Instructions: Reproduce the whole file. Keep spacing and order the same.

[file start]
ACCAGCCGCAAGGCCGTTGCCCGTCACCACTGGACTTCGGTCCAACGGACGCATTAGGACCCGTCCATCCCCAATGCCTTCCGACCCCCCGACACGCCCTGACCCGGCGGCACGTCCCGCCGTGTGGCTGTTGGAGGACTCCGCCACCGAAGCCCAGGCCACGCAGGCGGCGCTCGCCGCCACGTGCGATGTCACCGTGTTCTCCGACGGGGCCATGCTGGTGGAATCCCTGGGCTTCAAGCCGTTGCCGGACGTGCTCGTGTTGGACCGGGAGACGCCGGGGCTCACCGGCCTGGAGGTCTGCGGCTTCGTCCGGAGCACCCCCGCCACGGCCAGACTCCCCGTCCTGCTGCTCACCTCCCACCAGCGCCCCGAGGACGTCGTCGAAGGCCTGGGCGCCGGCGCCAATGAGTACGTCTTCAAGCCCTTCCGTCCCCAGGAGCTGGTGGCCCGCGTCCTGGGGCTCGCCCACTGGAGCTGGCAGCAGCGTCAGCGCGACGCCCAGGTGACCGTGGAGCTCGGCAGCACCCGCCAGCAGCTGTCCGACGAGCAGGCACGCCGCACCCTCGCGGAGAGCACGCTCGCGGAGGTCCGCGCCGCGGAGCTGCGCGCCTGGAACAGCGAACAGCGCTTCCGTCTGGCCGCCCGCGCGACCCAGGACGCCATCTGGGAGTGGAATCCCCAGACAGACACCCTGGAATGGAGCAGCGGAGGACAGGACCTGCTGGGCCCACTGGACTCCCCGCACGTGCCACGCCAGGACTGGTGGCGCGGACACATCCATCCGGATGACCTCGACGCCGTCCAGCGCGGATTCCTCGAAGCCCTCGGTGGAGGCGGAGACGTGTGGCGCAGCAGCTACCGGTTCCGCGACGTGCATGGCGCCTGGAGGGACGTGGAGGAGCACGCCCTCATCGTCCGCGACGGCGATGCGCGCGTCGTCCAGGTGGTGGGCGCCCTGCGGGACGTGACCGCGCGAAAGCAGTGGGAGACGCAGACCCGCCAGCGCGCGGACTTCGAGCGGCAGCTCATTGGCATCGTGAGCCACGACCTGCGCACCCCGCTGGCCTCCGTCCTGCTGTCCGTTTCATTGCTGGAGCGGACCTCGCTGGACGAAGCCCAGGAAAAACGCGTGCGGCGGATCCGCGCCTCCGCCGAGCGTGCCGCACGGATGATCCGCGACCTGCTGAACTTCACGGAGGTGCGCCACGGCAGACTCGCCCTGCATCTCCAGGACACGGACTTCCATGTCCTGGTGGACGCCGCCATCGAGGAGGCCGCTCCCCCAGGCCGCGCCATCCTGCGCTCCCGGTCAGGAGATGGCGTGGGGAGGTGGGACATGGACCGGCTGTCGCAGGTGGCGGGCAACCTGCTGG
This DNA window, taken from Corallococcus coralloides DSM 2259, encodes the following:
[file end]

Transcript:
ACCAGCCGCAAGGCCGTTGCCCGTCACCACTGGACTTCGGTCCAACGGACGCATTAGGACCCGTCCATCCCCAATGCCTTCCGACCCCCCGACACGCCCTGACCCGGCGGCACGTCCCGCCGTGTGGCTGTTGGAGGACTCCGCCACCGAAGCCCAGGCCACGCAGGCGGCGCTCGCCGCCACGTGCGATGTCACCGTGTTCTCCGACGGGGCCATGCTGGTGGAATCCCTGGGCTTCAAGCCGTTGCCGGACGTGCTCGTGTTGGACCGGGAGACGCCGGGGCTCACCGGCCTGGAGGTCTGCGGCTTCGTCCGGAGCACCCCCGCCACGGCCAGACTCCCCGTCCTGCTGCTCACCTCCCACCAGCGCCCCGAGGACGTCGTCGAAGGCCTGGGCGCCGGCGCCAATGAGTACGTCTTCAAGCCCTTCCGTCCCCAGGAGCTGGTGGCCCGCGTCCTGGGGCTCGCCCACTGGAGCTGGCAGCAGCGTCAGCGCGACGCCCAGGTGACCGTGGAGCTCGGCAGCACCCGCCAGCAGCTGTCCGACGAGCAGGCACGCCGCACCCTCGCGGAGAGCACGCTCGCGGAGGTCCGCGCCGCGGAGCTGCGCGCCTGGAACAGCGAACAGCGCTTCCGTCTGGCCGCCCGCGCGACCCAGGACGCCATCTGGGAGTGGAATCCCCAGACAGACACCCTGGAATGGAGCAGCGGAGGACAGGACCTGCTGGGCCCACTGGACTCCCCGCACGTGCCACGCCAGGACTGGTGGCGCGGACACATCCATCCGGATGACCTCGACGCCGTCCAGCGCGGATTCCTCGAAGCCCTCGGTGGAGGCGGAGACGTGTGGCGCAGCAGCTACCGGTTCCGCGACGTGCATGGCGCCTGGAGGGACGTGGAGGAGCACGCCCTCATCGTCCGCGACGGCGATGCGCGCGTCGTCCAGGTGGTGGGCGCCCTGCGGGACGTGACCGCGCGAAAGCAGTGGGAGACGCAGACCCGCCAGCGCGCGGACTTCGAGCGGCAGCTCATTGGCATCGTGAGCCACGACCTGCGCACCCCGCTGGCCTCCGTCCTGCTGTCCGTTTCATTGCTGGAGCGGACCTCGCTGGACGAAGCCCAGGAAAAACGCGTGCGGCGGATCCGCGCCTCCGCCGAGCGTGCCGCACGGATGATCCGCGACCTGCTGAACTTCACGGAGGTGCGCCACGGCAGACTCGCCCTGCATCTCCAGGACACGGACTTCCATGTCCTGGTGGACGCCGCCATCGAGGAGGCCGCTCCCCCAGGCCGCGCCATCCTGCGCTCCCGGTCAGGAGATGGCGTGGGGAGGTGGGACATGGACCGGCTGTCGCAGGTGGCGGGCAACCTGCTGG
This DNA window, taken from Corallococcus coralloides DSM 2259, encodes the following: